Thirty-two projects—most headed by universities—were awarded grants of various amounts totaling $100 million by the U.S. Department of Energy (DOE) for Energy Frontier Research Centers (EFRCs).
The projects were selected from more than 200 proposals. Of the projects, 10 were new while the other 22 received renewed funding. Awards ranged from $2 million to $4 million per year per center for up to four fiscal years, subject to a progress review in year two.
“Today, we are mobilizing some of our most talented scientists to join forces and pursue the discoveries and breakthroughs that will lay the foundation for our nation’s energy future,” Energy Secretary Ernest Moniz said on June 18 as part of the announcement for this second round of funding.
The EFRC program aims to accelerate transformative discovery, combining the talents and creativity of the national scientific workforce with a powerful new generation of tools for penetrating, understanding, and manipulating matter on the atomic and molecular scales. In August 2009, DOE established 46 centers involving universities, national laboratories, nonprofit organizations, and for-profit firms, singly or in partnerships, and funded them with $2 million to $5 million per year for a five-year initial award period.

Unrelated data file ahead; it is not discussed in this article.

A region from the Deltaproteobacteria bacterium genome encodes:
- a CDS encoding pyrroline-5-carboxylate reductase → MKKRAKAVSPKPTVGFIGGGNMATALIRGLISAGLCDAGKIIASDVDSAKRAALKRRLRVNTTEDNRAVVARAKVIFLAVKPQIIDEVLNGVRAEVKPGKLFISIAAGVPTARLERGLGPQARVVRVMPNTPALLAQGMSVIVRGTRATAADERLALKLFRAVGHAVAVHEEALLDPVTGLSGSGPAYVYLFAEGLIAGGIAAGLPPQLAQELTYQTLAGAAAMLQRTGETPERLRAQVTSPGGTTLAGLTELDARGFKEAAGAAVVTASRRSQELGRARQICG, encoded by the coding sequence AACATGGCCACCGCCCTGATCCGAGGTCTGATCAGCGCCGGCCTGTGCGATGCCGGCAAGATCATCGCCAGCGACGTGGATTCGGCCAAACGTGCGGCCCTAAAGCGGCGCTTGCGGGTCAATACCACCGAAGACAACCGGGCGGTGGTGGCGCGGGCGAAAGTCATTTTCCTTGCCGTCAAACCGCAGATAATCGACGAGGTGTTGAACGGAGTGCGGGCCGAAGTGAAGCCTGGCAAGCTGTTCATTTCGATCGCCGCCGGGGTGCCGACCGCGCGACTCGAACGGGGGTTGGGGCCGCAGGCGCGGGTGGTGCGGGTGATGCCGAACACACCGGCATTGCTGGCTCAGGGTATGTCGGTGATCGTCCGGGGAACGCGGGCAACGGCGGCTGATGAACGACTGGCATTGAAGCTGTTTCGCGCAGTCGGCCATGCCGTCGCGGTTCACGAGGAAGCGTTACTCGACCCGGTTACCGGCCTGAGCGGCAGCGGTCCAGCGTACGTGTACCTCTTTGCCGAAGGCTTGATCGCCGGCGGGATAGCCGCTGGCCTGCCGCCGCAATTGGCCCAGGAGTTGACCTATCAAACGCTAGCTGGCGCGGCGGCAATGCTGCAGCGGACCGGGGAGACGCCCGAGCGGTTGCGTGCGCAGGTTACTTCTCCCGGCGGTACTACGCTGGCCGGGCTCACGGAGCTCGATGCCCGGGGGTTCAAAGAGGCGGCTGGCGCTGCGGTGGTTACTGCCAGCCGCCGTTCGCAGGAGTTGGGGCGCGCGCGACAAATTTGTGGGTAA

Since their establishment, the EFRCs have produced 5,400 peer-reviewed scientific publications and hundreds of inventions at various stages of the patent process. The second round of funding is expected to help lay the scientific groundwork for advances in solar energy, electrical energy storage, carbon capture and sequestration, materials and chemistry by design, biosciences, and extreme environments.
The awards come on the heels of a May 21 announcement of $10 million being awarded to six projects developing thermochemical energy storage systems designed to store the sun’s energy at high densities in the form of chemical bonds for use in utility-scale concentrating solar power facilities.
—Aaron Larson, associate editor (@AaronL_Power, @POWERmagazine)